BANKS, ORE. — Hogs are “diabolically smart” and dangerous, Greg Rieben will tell you. Some of those sows, if they have young, can be “very homicidal,” he says.
“The big thing with pigs is,” he says, “they would eat you if they had the opportunity.”
So will the market. Get careless or have bad luck and there you go. Sometimes, legislation or regulation tilt the playing field and things start to slide. When Greg Rieben was growing up, there were six other hog farms within two miles of his family’s place. They are the only one left.
The reason they didn’t go under is a lesson in modern farming. It’s a story of a rural producer figuring out how to get along with the urban consumer. In some cases that means swallowing your pride, giving up a slice of your independence and allowing outsiders a significant say in your operation. When you’re small, local and family-owned, that’s how you hang on, maybe even thrive.
Rieben Farm, an Oregon Century Farm 25 miles due west of downtown Portland, is one of two pork suppliers to New Seasons Market, a rapidly-growing grocery chain frequented by hipsters, urban professionals and earnest foodies. The Riebens have made several operational changes at New Seasons’ request. Now they’re engaged in the complicated, sometimes frustrating process of becoming non-GMO verified, again at New Seasons’ request.
When a New Seasons meat buyer first approached them in 2000, looking for a local pork producer, the Riebens — Greg and his father, Ernie — were wary.
“We hadn’t heard of them,” Greg Rieben says. “The urban-rural divide — they were catering to a market that is not us.
“My dad was very, very cautious,” he says. “He’s been left holding the sack a few times on hogs.”
Alan Hummel tried calling a couple times. Ernie Rieben and his wife, Linda, looked at the caller ID and wondered why “New Seasons” was calling them, and didn’t answer at first. When Hummel got through, he said he’d heard they raised pigs and wanted to come take a look.
Hummel, a veteran of the alternative grocery business and New Seasons’ meat and seafood director, immediately liked what he saw.
The Riebens are Swiss immigrants who began farming in Washington County in 1889. The farm, 200 acres, is tucked along Mountaindale Road out past Beaverton and Hillsboro, former farming towns that long ago gave themselves over to Nike and Intel and hold 90,000 people each.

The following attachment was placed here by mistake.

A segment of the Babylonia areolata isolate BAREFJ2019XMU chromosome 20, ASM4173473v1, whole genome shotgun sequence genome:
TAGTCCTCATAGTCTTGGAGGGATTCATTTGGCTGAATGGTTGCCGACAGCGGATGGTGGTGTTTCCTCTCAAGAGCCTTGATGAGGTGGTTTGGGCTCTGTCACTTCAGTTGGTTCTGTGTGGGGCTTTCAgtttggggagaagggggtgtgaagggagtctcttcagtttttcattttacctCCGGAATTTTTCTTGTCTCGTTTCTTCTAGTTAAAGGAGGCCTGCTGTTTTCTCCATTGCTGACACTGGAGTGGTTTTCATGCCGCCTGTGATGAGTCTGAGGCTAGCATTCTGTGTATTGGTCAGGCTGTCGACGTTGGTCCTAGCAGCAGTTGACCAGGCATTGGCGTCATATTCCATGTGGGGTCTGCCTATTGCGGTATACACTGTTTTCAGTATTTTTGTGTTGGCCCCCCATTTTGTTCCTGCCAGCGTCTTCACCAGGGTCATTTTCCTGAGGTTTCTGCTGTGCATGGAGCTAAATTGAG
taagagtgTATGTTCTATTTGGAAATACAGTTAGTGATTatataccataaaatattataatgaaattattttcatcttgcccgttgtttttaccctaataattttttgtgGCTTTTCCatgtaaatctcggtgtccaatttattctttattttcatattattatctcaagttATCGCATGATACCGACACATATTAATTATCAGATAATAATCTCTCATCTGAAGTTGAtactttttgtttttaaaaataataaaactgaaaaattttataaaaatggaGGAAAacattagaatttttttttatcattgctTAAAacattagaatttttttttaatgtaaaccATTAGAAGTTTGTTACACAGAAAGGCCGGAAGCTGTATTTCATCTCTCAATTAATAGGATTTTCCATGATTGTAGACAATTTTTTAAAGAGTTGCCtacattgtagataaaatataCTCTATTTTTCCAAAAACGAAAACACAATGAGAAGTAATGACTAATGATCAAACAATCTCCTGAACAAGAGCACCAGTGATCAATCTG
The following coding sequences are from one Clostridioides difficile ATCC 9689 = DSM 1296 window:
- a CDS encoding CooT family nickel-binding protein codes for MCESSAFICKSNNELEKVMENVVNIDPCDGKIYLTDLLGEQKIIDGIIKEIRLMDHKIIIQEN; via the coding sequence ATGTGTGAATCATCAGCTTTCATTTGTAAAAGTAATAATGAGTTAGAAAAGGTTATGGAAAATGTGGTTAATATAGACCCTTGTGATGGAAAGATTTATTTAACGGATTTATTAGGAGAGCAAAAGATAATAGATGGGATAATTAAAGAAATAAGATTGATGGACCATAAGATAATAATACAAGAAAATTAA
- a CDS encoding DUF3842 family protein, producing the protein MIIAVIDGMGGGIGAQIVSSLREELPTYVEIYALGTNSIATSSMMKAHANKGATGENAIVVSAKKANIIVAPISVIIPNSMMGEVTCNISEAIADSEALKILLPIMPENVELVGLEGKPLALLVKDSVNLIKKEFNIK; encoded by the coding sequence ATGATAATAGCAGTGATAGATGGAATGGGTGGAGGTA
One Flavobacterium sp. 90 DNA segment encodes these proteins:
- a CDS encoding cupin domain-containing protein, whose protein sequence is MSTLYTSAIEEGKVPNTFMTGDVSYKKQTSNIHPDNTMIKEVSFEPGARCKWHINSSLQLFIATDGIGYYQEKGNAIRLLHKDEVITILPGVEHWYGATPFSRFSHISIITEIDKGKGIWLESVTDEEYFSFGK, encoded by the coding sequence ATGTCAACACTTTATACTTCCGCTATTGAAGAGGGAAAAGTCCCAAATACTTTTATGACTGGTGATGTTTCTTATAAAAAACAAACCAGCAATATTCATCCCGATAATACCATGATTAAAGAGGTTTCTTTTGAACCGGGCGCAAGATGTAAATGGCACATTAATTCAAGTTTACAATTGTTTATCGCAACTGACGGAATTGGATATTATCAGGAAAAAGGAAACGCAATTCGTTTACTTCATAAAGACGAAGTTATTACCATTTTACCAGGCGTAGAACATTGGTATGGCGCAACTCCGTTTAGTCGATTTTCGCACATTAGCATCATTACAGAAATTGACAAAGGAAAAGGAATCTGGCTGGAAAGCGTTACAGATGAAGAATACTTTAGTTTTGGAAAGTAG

Ernie Rieben was the third generation of what was a general farm operation of its time: pigs, grain, chickens and 25 milking cows. When he took over in 1969, it was clear the farm had to go big as a dairy or do something else. Ernie Rieben sold off the cows, telling his father he didn’t want to milk anymore.
“Pigs will keep you tied down, too, but you don’t have to milk them,” he says.
The Riebens are compact, capable and self-sufficient men. They raise much of their own hog feed and mix it themselves. A series of augers brings streams of wheat, oats, canola and minerals to a hammer mill, which pounds it into a meal for the hogs. They build most everything themselves; in early September father, son and one other relative erected a new steel grain bin capable of holding 4,000 bushels of oats.
“We’ve always grown as much as we can ourselves,” Greg Rieben says. “We’re as closed a system as we can be.”
But it was an older building, a pig farrowing, or birthing, barn built in 1959, that caught Hummel’s eye when he first visited. Ernie Rieben didn’t like the confining gestation and farrowing crates some hog farmers used, and he’d scouted other farms before settling on the design: two rows of indoor pens with a walkway down the middle for feeding and cleaning access. Each pen opens at the back to small, individually fenced outdoor spaces, so the sow and her piglets can get outside if they want, but remain separated from other family groups.
The system is considered more humane than crates; animal rights groups and many consumers oppose confinement.
The farm is a “farrow to finish” operation, with groups of sows moving in cycle from pasture, where they are bred by the five boars kept on the place, to the farrowing barn. Hogs are raised to about 250 pounds in six months.
“They did this in the 1950s and 1960s,” Hummel said. “I wanted to partner up with them.”